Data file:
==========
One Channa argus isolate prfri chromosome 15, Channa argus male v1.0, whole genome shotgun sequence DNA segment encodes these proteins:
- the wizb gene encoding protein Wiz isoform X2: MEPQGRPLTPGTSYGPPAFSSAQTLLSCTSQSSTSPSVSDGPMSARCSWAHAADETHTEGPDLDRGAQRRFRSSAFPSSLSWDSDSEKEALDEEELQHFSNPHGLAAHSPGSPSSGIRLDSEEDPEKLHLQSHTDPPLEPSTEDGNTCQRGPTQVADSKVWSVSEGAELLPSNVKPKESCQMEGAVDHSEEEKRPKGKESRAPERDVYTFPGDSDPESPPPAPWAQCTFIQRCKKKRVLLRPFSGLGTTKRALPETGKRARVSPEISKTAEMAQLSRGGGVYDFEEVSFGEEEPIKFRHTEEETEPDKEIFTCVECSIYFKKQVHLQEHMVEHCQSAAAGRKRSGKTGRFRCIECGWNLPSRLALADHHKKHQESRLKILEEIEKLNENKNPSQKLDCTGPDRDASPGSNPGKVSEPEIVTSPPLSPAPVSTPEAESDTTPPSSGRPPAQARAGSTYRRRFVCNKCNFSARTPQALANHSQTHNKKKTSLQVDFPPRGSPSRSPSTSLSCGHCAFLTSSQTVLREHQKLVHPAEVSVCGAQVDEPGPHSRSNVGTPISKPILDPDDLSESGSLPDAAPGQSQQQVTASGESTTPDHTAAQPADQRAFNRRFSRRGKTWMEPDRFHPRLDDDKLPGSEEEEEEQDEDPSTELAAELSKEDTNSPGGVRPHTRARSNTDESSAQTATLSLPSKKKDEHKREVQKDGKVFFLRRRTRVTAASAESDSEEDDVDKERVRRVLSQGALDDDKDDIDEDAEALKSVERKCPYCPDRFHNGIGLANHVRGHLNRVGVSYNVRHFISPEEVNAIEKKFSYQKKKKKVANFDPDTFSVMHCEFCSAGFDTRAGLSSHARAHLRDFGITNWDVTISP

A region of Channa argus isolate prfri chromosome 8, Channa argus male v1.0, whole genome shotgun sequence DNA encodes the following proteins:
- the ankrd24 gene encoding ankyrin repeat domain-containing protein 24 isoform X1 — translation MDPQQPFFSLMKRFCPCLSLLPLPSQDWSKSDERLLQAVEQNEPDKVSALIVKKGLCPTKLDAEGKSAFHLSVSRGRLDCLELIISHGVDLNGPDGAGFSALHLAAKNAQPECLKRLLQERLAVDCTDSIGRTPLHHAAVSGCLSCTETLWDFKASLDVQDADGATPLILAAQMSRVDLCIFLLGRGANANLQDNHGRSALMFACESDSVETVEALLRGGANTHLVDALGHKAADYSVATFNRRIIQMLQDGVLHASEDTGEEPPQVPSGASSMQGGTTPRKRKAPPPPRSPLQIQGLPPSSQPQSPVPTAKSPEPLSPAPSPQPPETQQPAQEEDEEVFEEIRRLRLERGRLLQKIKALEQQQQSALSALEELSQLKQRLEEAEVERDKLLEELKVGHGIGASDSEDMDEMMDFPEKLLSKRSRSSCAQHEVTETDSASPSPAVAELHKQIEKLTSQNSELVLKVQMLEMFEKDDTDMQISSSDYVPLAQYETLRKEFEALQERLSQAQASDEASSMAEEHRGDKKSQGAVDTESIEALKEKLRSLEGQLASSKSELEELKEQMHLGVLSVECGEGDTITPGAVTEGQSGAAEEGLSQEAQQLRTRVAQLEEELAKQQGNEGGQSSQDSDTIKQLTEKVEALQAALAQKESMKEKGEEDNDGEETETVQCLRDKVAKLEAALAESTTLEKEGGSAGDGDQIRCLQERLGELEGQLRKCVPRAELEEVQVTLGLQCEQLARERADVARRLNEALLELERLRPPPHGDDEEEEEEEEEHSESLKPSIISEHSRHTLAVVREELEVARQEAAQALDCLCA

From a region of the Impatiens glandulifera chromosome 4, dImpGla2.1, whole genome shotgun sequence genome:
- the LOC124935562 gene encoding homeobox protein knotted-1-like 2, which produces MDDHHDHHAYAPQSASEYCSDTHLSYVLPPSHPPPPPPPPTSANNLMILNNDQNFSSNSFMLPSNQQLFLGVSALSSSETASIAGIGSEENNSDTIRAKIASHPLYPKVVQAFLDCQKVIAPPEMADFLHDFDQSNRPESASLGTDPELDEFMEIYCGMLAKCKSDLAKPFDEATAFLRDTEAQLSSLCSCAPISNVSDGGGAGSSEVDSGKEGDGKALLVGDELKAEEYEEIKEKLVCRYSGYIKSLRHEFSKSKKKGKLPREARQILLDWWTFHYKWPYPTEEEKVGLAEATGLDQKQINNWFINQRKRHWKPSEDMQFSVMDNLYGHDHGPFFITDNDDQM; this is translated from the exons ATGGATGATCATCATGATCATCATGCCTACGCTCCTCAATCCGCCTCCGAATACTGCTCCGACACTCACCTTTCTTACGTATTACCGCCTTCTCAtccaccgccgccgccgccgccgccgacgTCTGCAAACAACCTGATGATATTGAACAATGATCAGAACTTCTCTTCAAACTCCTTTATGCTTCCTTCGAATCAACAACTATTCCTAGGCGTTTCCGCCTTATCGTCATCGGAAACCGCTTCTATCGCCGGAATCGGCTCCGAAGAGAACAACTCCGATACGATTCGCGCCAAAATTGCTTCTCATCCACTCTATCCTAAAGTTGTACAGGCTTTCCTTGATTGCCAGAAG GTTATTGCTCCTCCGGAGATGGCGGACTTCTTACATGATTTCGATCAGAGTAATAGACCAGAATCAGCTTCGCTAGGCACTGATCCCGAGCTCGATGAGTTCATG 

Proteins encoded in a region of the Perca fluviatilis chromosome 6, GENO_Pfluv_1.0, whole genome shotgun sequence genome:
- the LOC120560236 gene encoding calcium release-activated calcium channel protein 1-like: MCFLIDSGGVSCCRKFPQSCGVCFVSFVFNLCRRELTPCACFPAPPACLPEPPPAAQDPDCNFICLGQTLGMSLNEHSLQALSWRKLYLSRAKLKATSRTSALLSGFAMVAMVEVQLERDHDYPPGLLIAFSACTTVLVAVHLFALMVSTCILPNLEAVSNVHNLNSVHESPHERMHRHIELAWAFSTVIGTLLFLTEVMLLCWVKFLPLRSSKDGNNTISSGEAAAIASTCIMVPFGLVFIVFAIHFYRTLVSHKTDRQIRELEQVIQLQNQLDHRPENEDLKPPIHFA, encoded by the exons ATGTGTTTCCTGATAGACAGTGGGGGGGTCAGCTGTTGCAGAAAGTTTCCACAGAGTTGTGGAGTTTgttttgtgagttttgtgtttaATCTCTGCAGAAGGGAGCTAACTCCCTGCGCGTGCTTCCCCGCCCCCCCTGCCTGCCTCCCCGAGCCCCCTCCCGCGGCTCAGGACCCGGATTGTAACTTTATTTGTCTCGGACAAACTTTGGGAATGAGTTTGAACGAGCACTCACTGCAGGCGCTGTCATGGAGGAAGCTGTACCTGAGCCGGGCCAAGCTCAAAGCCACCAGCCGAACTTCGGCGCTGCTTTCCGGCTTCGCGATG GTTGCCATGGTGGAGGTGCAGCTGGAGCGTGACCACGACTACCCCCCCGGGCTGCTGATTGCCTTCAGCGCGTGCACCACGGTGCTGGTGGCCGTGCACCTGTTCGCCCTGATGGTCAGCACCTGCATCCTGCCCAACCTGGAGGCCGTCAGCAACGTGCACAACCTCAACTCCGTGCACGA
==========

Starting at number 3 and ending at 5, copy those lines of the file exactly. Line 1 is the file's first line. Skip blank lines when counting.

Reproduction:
A region of Channa argus isolate prfri chromosome 8, Channa argus male v1.0, whole genome shotgun sequence DNA encodes the following proteins:
- the ankrd24 gene encoding ankyrin repeat domain-containing protein 24 isoform X1 — translation MDPQQPFFSLMKRFCPCLSLLPLPSQDWSKSDERLLQAVEQNEPDKVSALIVKKGLCPTKLDAEGKSAFHLSVSRGRLDCLELIISHGVDLNGPDGAGFSALHLAAKNAQPECLKRLLQERLAVDCTDSIGRTPLHHAAVSGCLSCTETLWDFKASLDVQDADGATPLILAAQMSRVDLCIFLLGRGANANLQDNHGRSALMFACESDSVETVEALLRGGANTHLVDALGHKAADYSVATFNRRIIQMLQDGVLHASEDTGEEPPQVPSGASSMQGGTTPRKRKAPPPPRSPLQIQGLPPSSQPQSPVPTAKSPEPLSPAPSPQPPETQQPAQEEDEEVFEEIRRLRLERGRLLQKIKALEQQQQSALSALEELSQLKQRLEEAEVERDKLLEELKVGHGIGASDSEDMDEMMDFPEKLLSKRSRSSCAQHEVTETDSASPSPAVAELHKQIEKLTSQNSELVLKVQMLEMFEKDDTDMQISSSDYVPLAQYETLRKEFEALQERLSQAQASDEASSMAEEHRGDKKSQGAVDTESIEALKEKLRSLEGQLASSKSELEELKEQMHLGVLSVECGEGDTITPGAVTEGQSGAAEEGLSQEAQQLRTRVAQLEEELAKQQGNEGGQSSQDSDTIKQLTEKVEALQAALAQKESMKEKGEEDNDGEETETVQCLRDKVAKLEAALAESTTLEKEGGSAGDGDQIRCLQERLGELEGQLRKCVPRAELEEVQVTLGLQCEQLARERADVARRLNEALLELERLRPPPHGDDEEEEEEEEEHSESLKPSIISEHSRHTLAVVREELEVARQEAAQALDCLCA

From a region of the Impatiens glandulifera chromosome 4, dImpGla2.1, whole genome shotgun sequence genome: